Jacksonville, FL - It’s a more than just a game for Jacksonville- it’s an institution. And for the first time we’re seeing at what cost it comes.
Following the more than $700,000 loss of the Navy/Marine Corps Classic, the City of Jacksonville took a close look at how it accounted for some of the big ticket events it hosted- only to learn that such an accounting didn’t really exist, even for annual events like the Florida/Georgia Football Classic. That led to quick passage of a new law which required a full and concise record to come within 60 days of the event.
“We have put a little bit more scrutiny on how we account for these sporting events,” says Jacksonville’s Office of Economic Development Director of Operations Joshua Kelne.
Sixty days following Florida/Georgia, WOKV requested this accounting, but I was told that because the schools had yet to submit their invoices, money had not been withdrawn from the Sports and Entertainment Trust Fund so the timeline had not been triggered. I have continued to press for answers and have now obtained that accounting.
But it’s not as simple as just saying whether there’s a profit to be had here.
On paper, the 2013 Classic ended up $256,804.20. Jacksonville’s Office of Sports and Entertainment added what was budgeted for the game from various city sources ($772,871.69) with revenue from the game itself ($255,692.69), and from that subtracted expenses ($771,760.18) to get the total. In those sources of revenue, however, is nearly $530,000 of your tax dollars.
“Florida/Georgia Classic has always run a deficit, and that’s why about a half million dollars or so is coming out of the General Fund for the event,” says Councilman Matt Schellenberg.
Schellenberg led the committee which examined the financial loss of the Navy/Marine Corps Classic and designed the law on the books now. He says it’s improper to factor in the city’s contribution when determining the overall expense of the game
“It looks like we really didn’t make any money,” he says.
I’ve been working to find out how this game’s contribution compares to prior years, but that’s still unclear. The difference in the accounting now is having a concise idea of where money for each line on the event budget comes- whereas in prior years, money would just be taken from and deposited in to various sources and funds. That means that my request submitted to the City to know how much money has been taken from the General Fund in prior years isn’t as simple to find out as the line on the budget sheet I obtained.
Both Schellenberg and the Office of Sports and Entertainment believe the amount to be generally consistent, however, to the prior several years- at least the ones covered under the current contract between all involved parties to host the game in Jacksonville. That means that for at least several year, the City has been plugging some half-million tax dollars in to this game.
Whether you look at the game as an overall surplus, or in the red without the city’s tax dollar contribution, however- all parties agree that this goes well beyond the balance sheet.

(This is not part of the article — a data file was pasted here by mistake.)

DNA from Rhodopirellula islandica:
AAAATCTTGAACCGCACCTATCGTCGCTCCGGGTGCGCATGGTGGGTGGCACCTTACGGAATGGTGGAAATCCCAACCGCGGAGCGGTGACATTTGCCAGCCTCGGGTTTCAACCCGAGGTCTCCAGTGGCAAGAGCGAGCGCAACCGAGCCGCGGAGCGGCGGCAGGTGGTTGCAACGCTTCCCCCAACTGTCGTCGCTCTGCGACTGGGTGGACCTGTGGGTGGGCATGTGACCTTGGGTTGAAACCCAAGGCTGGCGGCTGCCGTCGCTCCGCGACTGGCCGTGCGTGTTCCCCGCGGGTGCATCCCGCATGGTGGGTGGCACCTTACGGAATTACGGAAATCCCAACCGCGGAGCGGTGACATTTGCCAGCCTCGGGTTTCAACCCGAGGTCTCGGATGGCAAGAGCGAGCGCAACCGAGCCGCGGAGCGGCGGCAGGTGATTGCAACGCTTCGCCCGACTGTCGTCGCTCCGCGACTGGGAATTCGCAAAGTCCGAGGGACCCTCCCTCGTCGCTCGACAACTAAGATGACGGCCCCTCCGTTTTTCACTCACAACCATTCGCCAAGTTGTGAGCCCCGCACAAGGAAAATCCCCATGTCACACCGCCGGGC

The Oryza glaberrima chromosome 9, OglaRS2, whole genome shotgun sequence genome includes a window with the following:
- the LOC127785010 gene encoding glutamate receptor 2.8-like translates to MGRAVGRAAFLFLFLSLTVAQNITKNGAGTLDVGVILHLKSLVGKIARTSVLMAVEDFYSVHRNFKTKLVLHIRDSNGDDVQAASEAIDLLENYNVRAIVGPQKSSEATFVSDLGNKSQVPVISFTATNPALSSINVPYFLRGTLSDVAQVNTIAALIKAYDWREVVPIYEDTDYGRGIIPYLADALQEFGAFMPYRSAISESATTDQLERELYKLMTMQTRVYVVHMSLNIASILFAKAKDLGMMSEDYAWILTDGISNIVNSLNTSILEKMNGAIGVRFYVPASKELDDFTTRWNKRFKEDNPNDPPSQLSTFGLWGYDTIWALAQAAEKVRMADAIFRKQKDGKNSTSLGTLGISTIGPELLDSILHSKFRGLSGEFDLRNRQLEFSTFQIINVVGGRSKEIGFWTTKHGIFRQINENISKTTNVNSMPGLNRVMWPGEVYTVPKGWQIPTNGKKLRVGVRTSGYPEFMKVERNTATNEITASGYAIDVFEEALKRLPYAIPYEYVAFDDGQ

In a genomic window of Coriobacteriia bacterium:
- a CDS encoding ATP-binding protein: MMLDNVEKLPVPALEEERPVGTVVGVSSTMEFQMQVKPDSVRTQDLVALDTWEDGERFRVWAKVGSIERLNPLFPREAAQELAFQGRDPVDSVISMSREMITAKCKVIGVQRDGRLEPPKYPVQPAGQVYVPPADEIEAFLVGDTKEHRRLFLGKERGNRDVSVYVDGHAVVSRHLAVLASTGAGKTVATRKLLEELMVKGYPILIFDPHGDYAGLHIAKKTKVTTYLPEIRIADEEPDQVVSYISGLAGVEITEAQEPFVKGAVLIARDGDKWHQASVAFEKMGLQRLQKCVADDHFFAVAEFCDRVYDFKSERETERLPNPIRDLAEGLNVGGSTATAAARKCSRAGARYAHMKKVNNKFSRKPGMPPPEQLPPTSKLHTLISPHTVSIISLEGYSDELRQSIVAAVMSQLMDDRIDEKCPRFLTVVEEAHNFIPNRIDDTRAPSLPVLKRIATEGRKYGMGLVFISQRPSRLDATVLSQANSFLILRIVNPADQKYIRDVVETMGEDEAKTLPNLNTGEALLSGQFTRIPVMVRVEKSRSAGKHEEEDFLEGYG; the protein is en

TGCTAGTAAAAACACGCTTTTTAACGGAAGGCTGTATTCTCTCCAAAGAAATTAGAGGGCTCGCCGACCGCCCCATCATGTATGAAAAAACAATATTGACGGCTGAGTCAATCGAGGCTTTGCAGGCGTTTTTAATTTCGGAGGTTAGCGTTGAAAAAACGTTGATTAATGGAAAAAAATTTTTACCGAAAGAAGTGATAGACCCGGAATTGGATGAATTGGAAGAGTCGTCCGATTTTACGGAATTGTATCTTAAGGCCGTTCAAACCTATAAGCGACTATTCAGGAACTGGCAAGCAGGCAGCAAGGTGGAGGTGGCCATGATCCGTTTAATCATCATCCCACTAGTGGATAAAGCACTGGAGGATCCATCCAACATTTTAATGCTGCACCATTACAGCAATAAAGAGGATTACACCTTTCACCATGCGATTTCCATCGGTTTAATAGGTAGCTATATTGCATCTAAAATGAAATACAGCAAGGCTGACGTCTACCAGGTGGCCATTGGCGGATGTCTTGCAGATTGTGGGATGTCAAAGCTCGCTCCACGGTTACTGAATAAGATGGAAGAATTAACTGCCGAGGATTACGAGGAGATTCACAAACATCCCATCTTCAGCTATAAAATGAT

“While we budget $500,000, we bring in close to $800,000 directly in taxes off the game and have a $32 million economic impact on the community,” says Sports and Entertainment Interim Director Joel Lamp.
He says there’s also a branding element that comes with keeping Jacksonville affiliated with such a high profile game. Lamp says they’ve also found areas year-over-year to create some savings and efficiencies. Additionally, the on-paper surplus of the game goes back in to the Special Events Trust Fund, which then funds other events around the city.
So while it appears that a significant amount of money has been contributed to the game for years, you won’t hear many complaints around City Hall.
“It’s a fabulous return on the money we put in,” Schellenberg says.
But that doesn’t mean that they’re resting on the status quo, either.
“As in any business, we should look at the expense side and say we can do better, and I think that’s what we should be doing,” Schellenberg says.
He says the most telling part of getting this balance sheet will come from comparing it to the data we obtain at the 2014 game to see if the contribution is, in fact, as stable as he believes.
It’s an effort that will be complicated, however, by the ongoing renovations at EverBank Field. WOKV told you in November that the agreement between the City and Jaguars to renovate the North End Zone of EverBank would come at a cost past the improvements themselves. Jacksonville is contractually obligated to have a certain number of seats for the Florida/Georgia game, and the City already spends $269,379 building additions. The ongoing renovations now include removing still more seats, meaning the bill to build temporary seating for this year’s Classic will climb.
Just how much more it will cost you is not yet clear. Lamp says they are currently soliciting bids for the project.
There is no desire- from politicians and fans alike- to see this game go anywhere anytime soon. The current contract keeping this long-running rivalry in Jacksonville lasts through and including the 2016 game.